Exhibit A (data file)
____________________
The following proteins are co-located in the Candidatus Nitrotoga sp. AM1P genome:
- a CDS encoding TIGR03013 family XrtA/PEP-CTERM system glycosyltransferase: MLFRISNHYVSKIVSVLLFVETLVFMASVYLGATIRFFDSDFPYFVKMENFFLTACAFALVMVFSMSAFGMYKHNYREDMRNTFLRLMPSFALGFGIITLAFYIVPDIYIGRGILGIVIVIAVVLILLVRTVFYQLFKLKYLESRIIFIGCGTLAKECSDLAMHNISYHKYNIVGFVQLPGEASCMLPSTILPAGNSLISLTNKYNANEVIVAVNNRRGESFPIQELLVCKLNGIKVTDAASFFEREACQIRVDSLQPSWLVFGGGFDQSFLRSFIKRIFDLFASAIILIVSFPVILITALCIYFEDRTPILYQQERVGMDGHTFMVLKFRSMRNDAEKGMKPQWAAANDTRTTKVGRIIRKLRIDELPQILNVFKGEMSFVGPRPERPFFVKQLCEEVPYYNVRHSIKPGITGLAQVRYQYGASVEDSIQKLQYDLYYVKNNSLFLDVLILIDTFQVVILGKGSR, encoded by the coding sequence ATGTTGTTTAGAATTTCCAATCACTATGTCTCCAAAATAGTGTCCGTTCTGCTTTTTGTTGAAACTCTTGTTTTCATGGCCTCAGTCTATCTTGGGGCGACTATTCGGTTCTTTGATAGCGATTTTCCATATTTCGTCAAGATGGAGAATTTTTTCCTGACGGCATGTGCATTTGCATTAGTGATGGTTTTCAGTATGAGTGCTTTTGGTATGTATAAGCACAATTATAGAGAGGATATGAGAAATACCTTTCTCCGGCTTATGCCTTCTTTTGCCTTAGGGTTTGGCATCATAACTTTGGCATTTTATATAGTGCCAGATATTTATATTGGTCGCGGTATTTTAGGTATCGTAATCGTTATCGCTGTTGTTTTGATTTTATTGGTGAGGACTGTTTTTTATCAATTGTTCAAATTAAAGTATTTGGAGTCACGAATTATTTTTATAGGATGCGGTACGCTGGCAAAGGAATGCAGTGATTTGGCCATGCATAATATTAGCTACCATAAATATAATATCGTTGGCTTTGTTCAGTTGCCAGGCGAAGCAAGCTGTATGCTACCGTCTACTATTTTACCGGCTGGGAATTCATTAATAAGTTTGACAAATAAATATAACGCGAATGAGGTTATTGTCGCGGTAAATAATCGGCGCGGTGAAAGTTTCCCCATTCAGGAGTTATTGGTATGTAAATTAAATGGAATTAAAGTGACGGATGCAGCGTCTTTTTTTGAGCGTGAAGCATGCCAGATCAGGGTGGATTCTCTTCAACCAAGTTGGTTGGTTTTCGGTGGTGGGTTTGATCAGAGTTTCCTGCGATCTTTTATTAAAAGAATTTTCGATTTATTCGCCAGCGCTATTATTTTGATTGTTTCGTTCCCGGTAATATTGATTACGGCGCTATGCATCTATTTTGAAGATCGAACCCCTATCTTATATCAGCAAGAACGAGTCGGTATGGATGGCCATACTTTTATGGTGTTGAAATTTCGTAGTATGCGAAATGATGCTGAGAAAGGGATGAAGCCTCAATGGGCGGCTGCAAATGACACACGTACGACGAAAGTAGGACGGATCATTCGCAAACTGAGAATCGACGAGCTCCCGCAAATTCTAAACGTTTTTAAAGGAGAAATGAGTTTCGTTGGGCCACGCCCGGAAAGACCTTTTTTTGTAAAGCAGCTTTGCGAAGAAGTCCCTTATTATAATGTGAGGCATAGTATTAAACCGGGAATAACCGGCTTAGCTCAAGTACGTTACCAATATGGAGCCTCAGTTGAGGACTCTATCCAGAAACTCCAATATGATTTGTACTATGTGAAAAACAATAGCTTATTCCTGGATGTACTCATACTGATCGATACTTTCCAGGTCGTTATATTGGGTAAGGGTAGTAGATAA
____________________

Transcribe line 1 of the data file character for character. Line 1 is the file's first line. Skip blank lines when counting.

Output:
The following proteins are co-located in the Candidatus Nitrotoga sp. AM1P genome: